Mental Health Board

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The Mental Health Board offices are located in the Health and Education Building at 310 East Torrance Avenue, Pontiac, IL, and can be reached at 815-844-7708.

Visit the Livingston County Mental Health Board website at:

In 1968, the voters of Livingston County passed a referendum to  “establish and maintain community mental health facilities and services including facilities and services for the developmentally disabled and the substance abuser and levy therefore an annual tax not to exceed .15%.”  The Livingston County Mental Health Board is appointed by the County Board to administer the funds and monitor the services provided by the agencies receiving funds from the department.  In accordance with the Mental Health Act, the County Board appoints one of their members to serve on the Mental Health Board.  The Mental Health Board consists of seven members who are appointed to serve three-year terms and are eligible to be re-appointed at the expiration of their terms.  The Board meets on the third Thursday of each month.  The officers are elected at the annual meeting in June.

The current board members are:

  • Mental Health 708 Board – Jack Vietti (President), Ed Legner (Vice President), Vicki Day (Secretary),  Debbie Studnicki (Treasurer), Mark Donovan, Rose Smith, and Stephen Tock
  • Mental Health 377 Board – Robert McCarty (President), Vicki Day (Vice President), and Mary Etta Mullen (Secretary)

The Mental Health Board is the Case Coordination Unit and the Pre-admission Screening Agent for the county and serves developmentally disabled children and adults.  The Board also administers the programs of the Livingston County Commission on Children and Youth and writes the grant proposals, which provide funding for the services.  The services in both areas are funded only by federal and state sources.

The Livingston County Board for the Care and Treatment of Persons with a Developmental Disability also is appointed by the County Board and funds services for persons with developmental disabilities through the programs administered by the Mental Health Board.

Services provided by the Mental Health Board through the Institute for Human Resources include: outpatient counseling, emergency intervention, medication, and aftercare, with a goal of treating clients before problems become severe and to keep the client out of state mental hospitals; counseling, outreach, hospitalization visits, and aftercare for severely disturbed children; group counseling, leisure activities, recreation, and survival skills training for seriously mentally ill clients; intensive contact with clients suffering from serious and chronic mental illness and discharges from state hospitals, to deflect unnecessary hospitalization, while improving their quality of life in the community; 24-hour crisis response availability; counseling for alcoholics/substance abusers and their families; prevention services for alcohol/drug abuse, AIDS, child abuse, and stress, as well as parenting classes and support groups for parents of hyperactive children and children with disabilities; and independent living for chronically mentally ill clients, who are assisted with shopping and homemaking skills.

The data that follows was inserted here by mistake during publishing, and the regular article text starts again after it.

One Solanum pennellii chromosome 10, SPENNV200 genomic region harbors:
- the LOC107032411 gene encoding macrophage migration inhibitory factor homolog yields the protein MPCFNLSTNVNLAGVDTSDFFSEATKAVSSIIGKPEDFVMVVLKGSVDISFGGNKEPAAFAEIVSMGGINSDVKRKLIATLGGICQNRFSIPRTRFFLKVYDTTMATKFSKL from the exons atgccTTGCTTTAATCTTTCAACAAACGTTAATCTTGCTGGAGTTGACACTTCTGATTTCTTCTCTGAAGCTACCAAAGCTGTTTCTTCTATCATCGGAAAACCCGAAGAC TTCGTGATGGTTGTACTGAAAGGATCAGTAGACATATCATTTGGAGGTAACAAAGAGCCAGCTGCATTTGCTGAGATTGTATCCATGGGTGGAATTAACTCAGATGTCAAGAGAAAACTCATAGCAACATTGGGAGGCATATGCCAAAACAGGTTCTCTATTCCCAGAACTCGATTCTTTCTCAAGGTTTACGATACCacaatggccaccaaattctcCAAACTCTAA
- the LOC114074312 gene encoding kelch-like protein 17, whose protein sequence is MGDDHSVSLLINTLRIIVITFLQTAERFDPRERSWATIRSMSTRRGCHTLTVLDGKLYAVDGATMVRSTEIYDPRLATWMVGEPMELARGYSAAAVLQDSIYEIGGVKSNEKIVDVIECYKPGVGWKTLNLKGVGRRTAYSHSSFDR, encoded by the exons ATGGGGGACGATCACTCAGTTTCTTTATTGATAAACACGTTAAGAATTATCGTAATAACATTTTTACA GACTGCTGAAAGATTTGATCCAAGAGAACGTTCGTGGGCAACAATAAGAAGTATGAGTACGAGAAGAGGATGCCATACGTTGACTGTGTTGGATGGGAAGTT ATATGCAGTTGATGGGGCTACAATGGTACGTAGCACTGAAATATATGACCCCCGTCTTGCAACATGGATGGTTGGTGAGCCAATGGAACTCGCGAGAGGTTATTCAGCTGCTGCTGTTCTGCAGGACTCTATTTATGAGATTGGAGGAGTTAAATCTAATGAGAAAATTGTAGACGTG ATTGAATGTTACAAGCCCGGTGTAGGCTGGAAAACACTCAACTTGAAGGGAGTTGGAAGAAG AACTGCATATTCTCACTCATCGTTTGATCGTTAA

Futures Unlimited, Inc., a sheltered workshop for developmentally disabled clients, also receives funding from the Mental Health Board and services include: job placement in the community, supported employment in the community, developmental training, vocational development, facility-based employment, community living support services, and respite support services to give support and relief to families and caregivers by providing temporary, time-limited care and assistance for persons with developmental disabilities.

Both IHR and Futures Unlimited receive major funding from federal and state sources.

Additional funding is provided by the Mental Health Board for services provided by Alternatives to Domestic Violence and Sexual Assault Services, which offers a supportive environment for persons wanting to free themselves from the effects of violence, and Operation Snowball, which focuses on educating youth about the negative effects of using alcohol, tobacco and illegal drugs, while providing programs to teach responsible use of free time and organizational skills.